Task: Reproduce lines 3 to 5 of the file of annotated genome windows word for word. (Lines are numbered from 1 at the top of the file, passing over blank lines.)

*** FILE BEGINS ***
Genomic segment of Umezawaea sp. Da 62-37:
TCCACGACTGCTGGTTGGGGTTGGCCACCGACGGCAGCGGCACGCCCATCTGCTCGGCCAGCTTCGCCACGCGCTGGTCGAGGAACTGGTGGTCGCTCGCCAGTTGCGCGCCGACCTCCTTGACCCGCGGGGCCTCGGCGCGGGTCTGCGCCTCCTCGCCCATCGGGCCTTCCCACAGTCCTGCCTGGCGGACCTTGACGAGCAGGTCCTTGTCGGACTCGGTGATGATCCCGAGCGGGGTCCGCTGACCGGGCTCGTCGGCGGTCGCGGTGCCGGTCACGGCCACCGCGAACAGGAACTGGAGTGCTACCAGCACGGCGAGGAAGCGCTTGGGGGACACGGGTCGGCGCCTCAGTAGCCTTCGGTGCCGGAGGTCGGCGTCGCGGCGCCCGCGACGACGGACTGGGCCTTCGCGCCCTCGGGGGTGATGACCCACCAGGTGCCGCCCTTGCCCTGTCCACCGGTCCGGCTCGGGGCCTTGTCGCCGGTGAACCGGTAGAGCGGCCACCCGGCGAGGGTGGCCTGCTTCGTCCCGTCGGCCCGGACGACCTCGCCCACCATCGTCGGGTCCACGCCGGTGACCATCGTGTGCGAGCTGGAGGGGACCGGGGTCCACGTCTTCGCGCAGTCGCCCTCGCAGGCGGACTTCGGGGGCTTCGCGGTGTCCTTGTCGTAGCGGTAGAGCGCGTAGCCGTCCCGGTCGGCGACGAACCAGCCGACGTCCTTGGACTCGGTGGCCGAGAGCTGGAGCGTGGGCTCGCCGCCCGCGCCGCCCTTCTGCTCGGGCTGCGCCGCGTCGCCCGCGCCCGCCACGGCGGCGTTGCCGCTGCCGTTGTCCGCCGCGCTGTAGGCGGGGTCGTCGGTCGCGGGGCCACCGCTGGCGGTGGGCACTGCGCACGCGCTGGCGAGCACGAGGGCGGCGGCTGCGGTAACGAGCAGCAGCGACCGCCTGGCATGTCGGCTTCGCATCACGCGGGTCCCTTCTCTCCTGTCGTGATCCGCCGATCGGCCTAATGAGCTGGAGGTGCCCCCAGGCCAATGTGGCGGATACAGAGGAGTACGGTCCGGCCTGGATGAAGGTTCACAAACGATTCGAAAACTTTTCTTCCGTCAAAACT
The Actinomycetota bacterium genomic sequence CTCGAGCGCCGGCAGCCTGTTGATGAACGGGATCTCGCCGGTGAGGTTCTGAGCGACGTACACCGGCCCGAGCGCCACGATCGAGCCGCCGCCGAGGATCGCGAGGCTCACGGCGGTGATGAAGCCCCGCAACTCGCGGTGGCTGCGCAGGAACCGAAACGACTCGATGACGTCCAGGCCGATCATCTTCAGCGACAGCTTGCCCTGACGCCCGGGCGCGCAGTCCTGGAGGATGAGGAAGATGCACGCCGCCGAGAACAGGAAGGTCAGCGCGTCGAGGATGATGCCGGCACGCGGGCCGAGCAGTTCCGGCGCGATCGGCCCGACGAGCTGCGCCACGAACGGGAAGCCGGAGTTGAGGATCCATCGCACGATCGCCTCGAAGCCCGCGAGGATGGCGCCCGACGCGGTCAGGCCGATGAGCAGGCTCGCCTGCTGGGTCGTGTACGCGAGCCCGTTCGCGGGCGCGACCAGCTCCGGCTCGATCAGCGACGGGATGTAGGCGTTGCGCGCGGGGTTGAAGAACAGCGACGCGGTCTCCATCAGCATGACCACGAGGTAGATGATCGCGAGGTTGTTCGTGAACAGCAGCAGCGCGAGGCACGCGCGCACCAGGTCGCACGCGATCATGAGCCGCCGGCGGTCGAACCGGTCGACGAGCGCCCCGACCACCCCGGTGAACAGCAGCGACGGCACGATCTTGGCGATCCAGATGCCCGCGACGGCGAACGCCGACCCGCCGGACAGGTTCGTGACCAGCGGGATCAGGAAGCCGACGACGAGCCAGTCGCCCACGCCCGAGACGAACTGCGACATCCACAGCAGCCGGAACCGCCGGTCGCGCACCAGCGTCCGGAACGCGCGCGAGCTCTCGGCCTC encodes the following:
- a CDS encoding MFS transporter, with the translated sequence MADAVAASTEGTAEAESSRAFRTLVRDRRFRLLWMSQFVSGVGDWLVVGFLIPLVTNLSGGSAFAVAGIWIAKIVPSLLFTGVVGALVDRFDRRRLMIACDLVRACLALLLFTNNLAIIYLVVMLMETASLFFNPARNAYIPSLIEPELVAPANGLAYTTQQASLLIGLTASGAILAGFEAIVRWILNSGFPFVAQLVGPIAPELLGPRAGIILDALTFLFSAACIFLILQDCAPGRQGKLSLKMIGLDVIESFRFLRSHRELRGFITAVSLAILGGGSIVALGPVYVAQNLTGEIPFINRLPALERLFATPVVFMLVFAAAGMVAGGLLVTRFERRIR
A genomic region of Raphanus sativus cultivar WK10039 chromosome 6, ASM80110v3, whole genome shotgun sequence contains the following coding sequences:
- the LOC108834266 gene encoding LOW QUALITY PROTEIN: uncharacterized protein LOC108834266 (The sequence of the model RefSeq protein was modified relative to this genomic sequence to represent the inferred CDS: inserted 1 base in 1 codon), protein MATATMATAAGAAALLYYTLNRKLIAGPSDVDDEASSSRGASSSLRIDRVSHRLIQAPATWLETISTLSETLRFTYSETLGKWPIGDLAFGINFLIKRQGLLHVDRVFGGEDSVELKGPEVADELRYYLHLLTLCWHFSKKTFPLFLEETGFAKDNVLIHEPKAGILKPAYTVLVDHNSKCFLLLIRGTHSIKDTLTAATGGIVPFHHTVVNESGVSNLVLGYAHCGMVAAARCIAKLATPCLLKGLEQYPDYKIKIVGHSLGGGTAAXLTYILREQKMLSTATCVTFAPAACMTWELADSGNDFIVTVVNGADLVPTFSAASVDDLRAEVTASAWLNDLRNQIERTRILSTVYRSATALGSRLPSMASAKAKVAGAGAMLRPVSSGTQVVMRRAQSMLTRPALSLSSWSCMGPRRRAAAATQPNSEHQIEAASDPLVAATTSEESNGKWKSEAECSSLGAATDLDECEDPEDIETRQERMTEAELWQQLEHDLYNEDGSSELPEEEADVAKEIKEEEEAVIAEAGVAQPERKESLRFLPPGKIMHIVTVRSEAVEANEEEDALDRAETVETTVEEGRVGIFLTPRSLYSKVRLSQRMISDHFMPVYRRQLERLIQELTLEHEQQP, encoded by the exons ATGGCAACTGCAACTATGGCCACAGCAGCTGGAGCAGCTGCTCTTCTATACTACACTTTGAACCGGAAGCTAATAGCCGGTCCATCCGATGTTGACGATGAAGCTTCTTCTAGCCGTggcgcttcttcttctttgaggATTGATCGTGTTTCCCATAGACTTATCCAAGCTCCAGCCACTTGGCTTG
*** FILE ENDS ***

The Actinomycetota bacterium genomic sequence CTCGAGCGCCGGCAGCCTGTTGATGAACGGGATCTCGCCGGTGAGGTTCTGAGCGACGTACACCGGCCCGAGCGCCACGATCGAGCCGCCGCCGAGGATCGCGAGGCTCACGGCGGTGATGAAGCCCCGCAACTCGCGGTGGCTGCGCAGGAACCGAAACGACTCGATGACGTCCAGGCCGATCATCTTCAGCGACAGCTTGCCCTGACGCCCGGGCGCGCAGTCCTGGAGGATGAGGAAGATGCACGCCGCCGAGAACAGGAAGGTCAGCGCGTCGAGGATGATGCCGGCACGCGGGCCGAGCAGTTCCGGCGCGATCGGCCCGACGAGCTGCGCCACGAACGGGAAGCCGGAGTTGAGGATCCATCGCACGATCGCCTCGAAGCCCGCGAGGATGGCGCCCGACGCGGTCAGGCCGATGAGCAGGCTCGCCTGCTGGGTCGTGTACGCGAGCCCGTTCGCGGGCGCGACCAGCTCCGGCTCGATCAGCGACGGGATGTAGGCGTTGCGCGCGGGGTTGAAGAACAGCGACGCGGTCTCCATCAGCATGACCACGAGGTAGATGATCGCGAGGTTGTTCGTGAACAGCAGCAGCGCGAGGCACGCGCGCACCAGGTCGCACGCGATCATGAGCCGCCGGCGGTCGAACCGGTCGACGAGCGCCCCGACCACCCCGGTGAACAGCAGCGACGGCACGATCTTGGCGATCCAGATGCCCGCGACGGCGAACGCCGACCCGCCGGACAGGTTCGTGACCAGCGGGATCAGGAAGCCGACGACGAGCCAGTCGCCCACGCCCGAGACGAACTGCGACATCCACAGCAGCCGGAACCGCCGGTCGCGCACCAGCGTCCGGAACGCGCGCGAGCTCTCGGCCTC encodes the following:
- a CDS encoding MFS transporter, with the translated sequence MADAVAASTEGTAEAESSRAFRTLVRDRRFRLLWMSQFVSGVGDWLVVGFLIPLVTNLSGGSAFAVAGIWIAKIVPSLLFTGVVGALVDRFDRRRLMIACDLVRACLALLLFTNNLAIIYLVVMLMETASLFFNPARNAYIPSLIEPELVAPANGLAYTTQQASLLIGLTASGAILAGFEAIVRWILNSGFPFVAQLVGPIAPELLGPRAGIILDALTFLFSAACIFLILQDCAPGRQGKLSLKMIGLDVIESFRFLRSHRELRGFITAVSLAILGGGSIVALGPVYVAQNLTGEIPFINRLPALERLFATPVVFMLVFAAAGMVAGGLLVTRFERRIR
A genomic region of Raphanus sativus cultivar WK10039 chromosome 6, ASM80110v3, whole genome shotgun sequence contains the following coding sequences: